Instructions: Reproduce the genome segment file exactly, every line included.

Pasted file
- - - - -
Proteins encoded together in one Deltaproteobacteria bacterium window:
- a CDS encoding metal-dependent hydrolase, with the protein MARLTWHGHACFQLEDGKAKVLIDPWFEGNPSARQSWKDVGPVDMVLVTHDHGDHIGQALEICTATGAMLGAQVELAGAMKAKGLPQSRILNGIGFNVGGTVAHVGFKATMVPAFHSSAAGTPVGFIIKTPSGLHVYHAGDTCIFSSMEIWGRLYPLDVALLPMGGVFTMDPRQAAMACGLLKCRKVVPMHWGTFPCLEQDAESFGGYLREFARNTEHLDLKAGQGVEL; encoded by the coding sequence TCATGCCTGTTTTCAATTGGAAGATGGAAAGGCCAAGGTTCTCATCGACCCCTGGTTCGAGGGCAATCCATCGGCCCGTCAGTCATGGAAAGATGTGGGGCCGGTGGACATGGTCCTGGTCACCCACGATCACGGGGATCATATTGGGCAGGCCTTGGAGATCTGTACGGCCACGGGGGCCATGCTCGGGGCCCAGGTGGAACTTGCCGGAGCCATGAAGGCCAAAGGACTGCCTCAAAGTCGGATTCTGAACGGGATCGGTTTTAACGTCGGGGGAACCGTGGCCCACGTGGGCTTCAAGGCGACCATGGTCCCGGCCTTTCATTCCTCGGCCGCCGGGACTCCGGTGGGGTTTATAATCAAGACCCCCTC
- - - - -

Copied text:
Proteins encoded together in one Deltaproteobacteria bacterium window:
- a CDS encoding metal-dependent hydrolase, with the protein MARLTWHGHACFQLEDGKAKVLIDPWFEGNPSARQSWKDVGPVDMVLVTHDHGDHIGQALEICTATGAMLGAQVELAGAMKAKGLPQSRILNGIGFNVGGTVAHVGFKATMVPAFHSSAAGTPVGFIIKTPSGLHVYHAGDTCIFSSMEIWGRLYPLDVALLPMGGVFTMDPRQAAMACGLLKCRKVVPMHWGTFPCLEQDAESFGGYLREFARNTEHLDLKAGQGVEL; encoded by the coding sequence TCATGCCTGTTTTCAATTGGAAGATGGAAAGGCCAAGGTTCTCATCGACCCCTGGTTCGAGGGCAATCCATCGGCCCGTCAGTCATGGAAAGATGTGGGGCCGGTGGACATGGTCCTGGTCACCCACGATCACGGGGATCATATTGGGCAGGCCTTGGAGATCTGTACGGCCACGGGGGCCATGCTCGGGGCCCAGGTGGAACTTGCCGGAGCCATGAAGGCCAAAGGACTGCCTCAAAGTCGGATTCTGAACGGGATCGGTTTTAACGTCGGGGGAACCGTGGCCCACGTGGGCTTCAAGGCGACCATGGTCCCGGCCTTTCATTCCTCGGCCGCCGGGACTCCGGTGGGGTTTATAATCAAGACCCCCTC